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“The legal arguments are so novel as concepts that no one's ever considered them, and with good reason The RIAA is not the government. They (nycfashiongirl's attorneys) simply are putting forward arguments that have no colorable basis in law or fact."
——Matt Oppenheim
LEGAL WRANGLINGS IN RIAA FILE-SHARING CASE
Because Reading About Laywers is Better Than Talking to One
Lawyers for one of the “Jane Does” filed a brief yesterday arguing that the high-tech tracking that the RIAA uses to track down accused Internet pirates needs to be stopped by the courts.

Barristers Glenn Peterson and Daniel Ballard, representing a woman known as nycfashiongirl—you should IM her, she loves that—say that the RIAA is violating a P2P user’s privacy.

Here’s a quote from their filing, because you deserve something for reading this far: “It is precisely this evidence that a judge should review before issuing a subpoena that invades the privacy and other fundamental rights of peer-to-peer file sharers. RIAA has instead chosen to target peer-to-peer file sharers by using a subpoena statute created before peer-to-peer applications even existed. That statute, if it is constitutional at all, cannot be stretched to ensnare those who unwittingly permit others access to their home computers."

The RIAA’s Matt Oppenheim was non-plussed: “The legal arguments are so novel as concepts that no one's ever considered them, and with good reason The RIAA is not the government. They (nycfashiongirl's attorneys) simply are putting forward arguments that have no colorable basis in law or fact."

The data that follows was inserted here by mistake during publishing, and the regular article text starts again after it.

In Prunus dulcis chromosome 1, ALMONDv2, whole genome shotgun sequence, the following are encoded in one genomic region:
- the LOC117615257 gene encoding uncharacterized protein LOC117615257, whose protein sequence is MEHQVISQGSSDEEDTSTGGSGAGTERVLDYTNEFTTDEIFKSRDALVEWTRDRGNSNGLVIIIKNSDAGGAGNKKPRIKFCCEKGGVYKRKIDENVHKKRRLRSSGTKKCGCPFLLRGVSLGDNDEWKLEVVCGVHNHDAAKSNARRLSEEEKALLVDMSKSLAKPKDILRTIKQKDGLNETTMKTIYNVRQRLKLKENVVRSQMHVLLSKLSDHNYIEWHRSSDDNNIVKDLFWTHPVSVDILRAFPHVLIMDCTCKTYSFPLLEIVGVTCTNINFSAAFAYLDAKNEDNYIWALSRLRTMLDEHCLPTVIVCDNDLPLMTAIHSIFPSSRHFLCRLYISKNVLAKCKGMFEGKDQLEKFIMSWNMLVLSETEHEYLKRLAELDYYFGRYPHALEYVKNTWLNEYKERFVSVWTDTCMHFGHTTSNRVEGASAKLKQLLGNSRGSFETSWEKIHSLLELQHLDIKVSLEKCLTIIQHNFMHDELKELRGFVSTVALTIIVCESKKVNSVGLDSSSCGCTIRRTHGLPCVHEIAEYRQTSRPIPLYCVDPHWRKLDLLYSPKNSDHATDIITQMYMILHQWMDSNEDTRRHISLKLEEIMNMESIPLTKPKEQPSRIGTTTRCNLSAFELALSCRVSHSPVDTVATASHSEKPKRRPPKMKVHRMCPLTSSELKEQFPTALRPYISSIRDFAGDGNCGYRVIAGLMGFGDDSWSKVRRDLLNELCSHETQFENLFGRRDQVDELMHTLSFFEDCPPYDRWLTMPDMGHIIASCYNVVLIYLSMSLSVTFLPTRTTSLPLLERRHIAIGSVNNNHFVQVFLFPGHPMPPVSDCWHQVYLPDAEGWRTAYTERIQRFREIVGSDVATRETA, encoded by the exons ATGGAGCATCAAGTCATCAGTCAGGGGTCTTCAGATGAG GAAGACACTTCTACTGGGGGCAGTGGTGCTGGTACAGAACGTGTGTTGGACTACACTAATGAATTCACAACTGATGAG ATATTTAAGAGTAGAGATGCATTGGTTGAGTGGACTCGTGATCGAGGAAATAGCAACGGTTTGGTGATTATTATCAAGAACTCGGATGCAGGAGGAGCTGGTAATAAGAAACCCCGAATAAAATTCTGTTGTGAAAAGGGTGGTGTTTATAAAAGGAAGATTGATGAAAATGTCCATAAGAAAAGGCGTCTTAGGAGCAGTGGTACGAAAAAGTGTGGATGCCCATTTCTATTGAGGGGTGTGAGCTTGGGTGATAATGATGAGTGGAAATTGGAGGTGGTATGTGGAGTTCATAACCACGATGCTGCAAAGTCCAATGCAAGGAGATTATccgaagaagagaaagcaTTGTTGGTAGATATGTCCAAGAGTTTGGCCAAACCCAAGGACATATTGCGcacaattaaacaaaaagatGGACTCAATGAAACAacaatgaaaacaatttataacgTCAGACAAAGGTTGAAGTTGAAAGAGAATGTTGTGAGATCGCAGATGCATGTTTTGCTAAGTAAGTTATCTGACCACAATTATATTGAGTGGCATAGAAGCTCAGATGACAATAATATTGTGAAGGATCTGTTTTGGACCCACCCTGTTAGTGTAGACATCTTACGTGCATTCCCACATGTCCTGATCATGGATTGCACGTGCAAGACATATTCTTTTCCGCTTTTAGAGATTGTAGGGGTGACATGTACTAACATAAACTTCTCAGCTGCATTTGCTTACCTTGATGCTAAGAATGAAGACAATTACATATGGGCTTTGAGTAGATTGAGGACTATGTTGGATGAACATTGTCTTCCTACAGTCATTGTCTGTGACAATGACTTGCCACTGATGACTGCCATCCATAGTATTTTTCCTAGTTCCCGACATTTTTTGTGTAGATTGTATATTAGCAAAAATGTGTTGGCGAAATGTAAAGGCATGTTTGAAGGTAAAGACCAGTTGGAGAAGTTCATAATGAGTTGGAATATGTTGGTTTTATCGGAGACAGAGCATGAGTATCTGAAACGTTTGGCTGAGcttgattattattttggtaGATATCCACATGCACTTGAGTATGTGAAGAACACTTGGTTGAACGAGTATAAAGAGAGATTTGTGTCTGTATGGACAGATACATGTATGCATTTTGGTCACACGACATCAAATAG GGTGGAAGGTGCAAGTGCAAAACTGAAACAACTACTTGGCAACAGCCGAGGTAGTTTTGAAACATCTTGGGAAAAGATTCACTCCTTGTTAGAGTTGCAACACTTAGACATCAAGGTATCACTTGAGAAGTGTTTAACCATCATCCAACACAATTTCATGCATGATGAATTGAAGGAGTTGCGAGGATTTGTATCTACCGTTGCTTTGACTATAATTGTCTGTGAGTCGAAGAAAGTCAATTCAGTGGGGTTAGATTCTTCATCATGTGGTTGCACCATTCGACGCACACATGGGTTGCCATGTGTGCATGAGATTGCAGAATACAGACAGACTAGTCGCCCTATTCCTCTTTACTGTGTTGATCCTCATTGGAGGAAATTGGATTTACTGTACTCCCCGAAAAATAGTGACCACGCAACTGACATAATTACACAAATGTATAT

But a ruling by the 9th U.S. Circuit Court of Appeals may give nycfashiongirl’s attorney’s something to read out loud in an excited voice. Though the case was unrelated, the legal ramifications may provide some fuel for the fire. The court ruled that a laywer was acting unreasonably when it sent blanket subpoenas to internet service provider NetGate, asking for “all copies of e-mails sent or received by anyone” at a company called Integrated Capital Associates.

In the unanimous decision, Judge Alex Kozinski wrote: “The subpoena power is a substantial delegation of authority to private parties, and those who invoke it have a grave responsibility to ensure it is not abused.”

And now we’ve put ourselves to sleep.

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